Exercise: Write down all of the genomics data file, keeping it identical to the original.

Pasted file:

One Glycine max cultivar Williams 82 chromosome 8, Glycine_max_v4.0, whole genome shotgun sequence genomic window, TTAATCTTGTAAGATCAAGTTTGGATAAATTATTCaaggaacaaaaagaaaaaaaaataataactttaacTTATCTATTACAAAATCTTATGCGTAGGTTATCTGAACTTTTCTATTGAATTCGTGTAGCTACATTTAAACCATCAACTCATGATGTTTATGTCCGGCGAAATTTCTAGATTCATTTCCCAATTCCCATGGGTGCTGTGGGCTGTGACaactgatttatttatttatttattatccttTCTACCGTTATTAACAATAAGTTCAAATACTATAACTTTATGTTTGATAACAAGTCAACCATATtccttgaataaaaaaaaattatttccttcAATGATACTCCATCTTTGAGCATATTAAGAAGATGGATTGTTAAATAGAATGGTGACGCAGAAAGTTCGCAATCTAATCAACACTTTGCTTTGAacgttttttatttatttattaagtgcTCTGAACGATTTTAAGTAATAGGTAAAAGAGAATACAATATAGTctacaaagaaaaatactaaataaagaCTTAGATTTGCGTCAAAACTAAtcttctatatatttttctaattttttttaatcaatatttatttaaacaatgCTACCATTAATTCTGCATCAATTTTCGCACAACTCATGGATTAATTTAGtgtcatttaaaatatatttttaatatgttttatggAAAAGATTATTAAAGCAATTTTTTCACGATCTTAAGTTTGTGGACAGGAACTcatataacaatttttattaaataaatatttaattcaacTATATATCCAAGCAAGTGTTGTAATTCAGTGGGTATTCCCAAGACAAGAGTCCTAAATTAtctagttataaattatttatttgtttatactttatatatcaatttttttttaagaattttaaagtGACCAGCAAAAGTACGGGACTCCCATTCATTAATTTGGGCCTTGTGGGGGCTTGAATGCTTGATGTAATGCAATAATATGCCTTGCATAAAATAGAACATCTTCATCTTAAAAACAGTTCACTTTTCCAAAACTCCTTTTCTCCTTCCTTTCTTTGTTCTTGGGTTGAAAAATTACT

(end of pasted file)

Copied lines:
One Glycine max cultivar Williams 82 chromosome 8, Glycine_max_v4.0, whole genome shotgun sequence genomic window, TTAATCTTGTAAGATCAAGTTTGGATAAATTATTCaaggaacaaaaagaaaaaaaaataataactttaacTTATCTATTACAAAATCTTATGCGTAGGTTATCTGAACTTTTCTATTGAATTCGTGTAGCTACATTTAAACCATCAACTCATGATGTTTATGTCCGGCGAAATTTCTAGATTCATTTCCCAATTCCCATGGGTGCTGTGGGCTGTGACaactgatttatttatttatttattatccttTCTACCGTTATTAACAATAAGTTCAAATACTATAACTTTATGTTTGATAACAAGTCAACCATATtccttgaataaaaaaaaattatttccttcAATGATACTCCATCTTTGAGCATATTAAGAAGATGGATTGTTAAATAGAATGGTGACGCAGAAAGTTCGCAATCTAATCAACACTTTGCTTTGAacgttttttatttatttattaagtgcTCTGAACGATTTTAAGTAATAGGTAAAAGAGAATACAATATAGTctacaaagaaaaatactaaataaagaCTTAGATTTGCGTCAAAACTAAtcttctatatatttttctaattttttttaatcaatatttatttaaacaatgCTACCATTAATTCTGCATCAATTTTCGCACAACTCATGGATTAATTTAGtgtcatttaaaatatatttttaatatgttttatggAAAAGATTATTAAAGCAATTTTTTCACGATCTTAAGTTTGTGGACAGGAACTcatataacaatttttattaaataaatatttaattcaacTATATATCCAAGCAAGTGTTGTAATTCAGTGGGTATTCCCAAGACAAGAGTCCTAAATTAtctagttataaattatttatttgtttatactttatatatcaatttttttttaagaattttaaagtGACCAGCAAAAGTACGGGACTCCCATTCATTAATTTGGGCCTTGTGGGGGCTTGAATGCTTGATGTAATGCAATAATATGCCTTGCATAAAATAGAACATCTTCATCTTAAAAACAGTTCACTTTTCCAAAACTCCTTTTCTCCTTCCTTTCTTTGTTCTTGGGTTGAAAAATTACT